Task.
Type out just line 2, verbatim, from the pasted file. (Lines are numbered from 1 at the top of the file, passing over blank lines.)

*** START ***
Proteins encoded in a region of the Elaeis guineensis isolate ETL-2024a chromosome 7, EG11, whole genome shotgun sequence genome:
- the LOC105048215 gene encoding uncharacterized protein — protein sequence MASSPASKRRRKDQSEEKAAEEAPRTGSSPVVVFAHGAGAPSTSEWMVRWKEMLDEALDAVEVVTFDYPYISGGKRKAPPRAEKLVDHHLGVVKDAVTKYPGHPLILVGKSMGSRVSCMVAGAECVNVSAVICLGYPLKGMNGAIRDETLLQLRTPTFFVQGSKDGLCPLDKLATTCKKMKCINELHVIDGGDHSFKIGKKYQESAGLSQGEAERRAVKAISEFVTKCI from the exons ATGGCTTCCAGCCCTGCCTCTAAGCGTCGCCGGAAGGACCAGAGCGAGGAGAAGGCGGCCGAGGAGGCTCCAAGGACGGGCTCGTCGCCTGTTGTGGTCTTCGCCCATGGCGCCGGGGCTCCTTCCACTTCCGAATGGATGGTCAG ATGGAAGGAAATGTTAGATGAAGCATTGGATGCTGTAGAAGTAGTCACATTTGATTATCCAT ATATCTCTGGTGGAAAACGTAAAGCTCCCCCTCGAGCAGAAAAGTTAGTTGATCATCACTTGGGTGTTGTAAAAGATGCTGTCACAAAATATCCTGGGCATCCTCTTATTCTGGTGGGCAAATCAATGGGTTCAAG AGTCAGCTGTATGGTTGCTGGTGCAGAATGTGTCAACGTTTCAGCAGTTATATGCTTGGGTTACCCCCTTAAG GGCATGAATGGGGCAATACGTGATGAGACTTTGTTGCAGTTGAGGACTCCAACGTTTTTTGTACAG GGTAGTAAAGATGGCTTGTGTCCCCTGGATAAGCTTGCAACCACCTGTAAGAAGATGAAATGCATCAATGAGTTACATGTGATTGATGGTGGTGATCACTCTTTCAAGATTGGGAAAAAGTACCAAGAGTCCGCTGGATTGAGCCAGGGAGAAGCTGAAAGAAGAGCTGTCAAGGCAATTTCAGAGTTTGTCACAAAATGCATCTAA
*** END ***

- the LOC105048215 gene encoding uncharacterized protein — protein sequence MASSPASKRRRKDQSEEKAAEEAPRTGSSPVVVFAHGAGAPSTSEWMVRWKEMLDEALDAVEVVTFDYPYISGGKRKAPPRAEKLVDHHLGVVKDAVTKYPGHPLILVGKSMGSRVSCMVAGAECVNVSAVICLGYPLKGMNGAIRDETLLQLRTPTFFVQGSKDGLCPLDKLATTCKKMKCINELHVIDGGDHSFKIGKKYQESAGLSQGEAERRAVKAISEFVTKCI from the exons ATGGCTTCCAGCCCTGCCTCTAAGCGTCGCCGGAAGGACCAGAGCGAGGAGAAGGCGGCCGAGGAGGCTCCAAGGACGGGCTCGTCGCCTGTTGTGGTCTTCGCCCATGGCGCCGGGGCTCCTTCCACTTCCGAATGGATGGTCAG ATGGAAGGAAATGTTAGATGAAGCATTGGATGCTGTAGAAGTAGTCACATTTGATTATCCAT ATATCTCTGGTGGAAAACGTAAAGCTCCCCCTCGAGCAGAAAAGTTAGTTGATCATCACTTGGGTGTTGTAAAAGATGCTGTCACAAAATATCCTGGGCATCCTCTTATTCTGGTGGGCAAATCAATGGGTTCAAG AGTCAGCTGTATGGTTGCTGGTGCAGAATGTGTCAACGTTTCAGCAGTTATATGCTTGGGTTACCCCCTTAAG GGCATGAATGGGGCAATACGTGATGAGACTTTGTTGCAGTTGAGGACTCCAACGTTTTTTGTACAG GGTAGTAAAGATGGCTTGTGTCCCCTGGATAAGCTTGCAACCACCTGTAAGAAGATGAAATGCATCAATGAGTTACATGTGATTGATGGTGGTGATCACTCTTTCAAGATTGGGAAAAAGTACCAAGAGTCCGCTGGATTGAGCCAGGGAGAAGCTGAAAGAAGAGCTGTCAAGGCAATTTCAGAGTTTGTCACAAAATGCATCTAA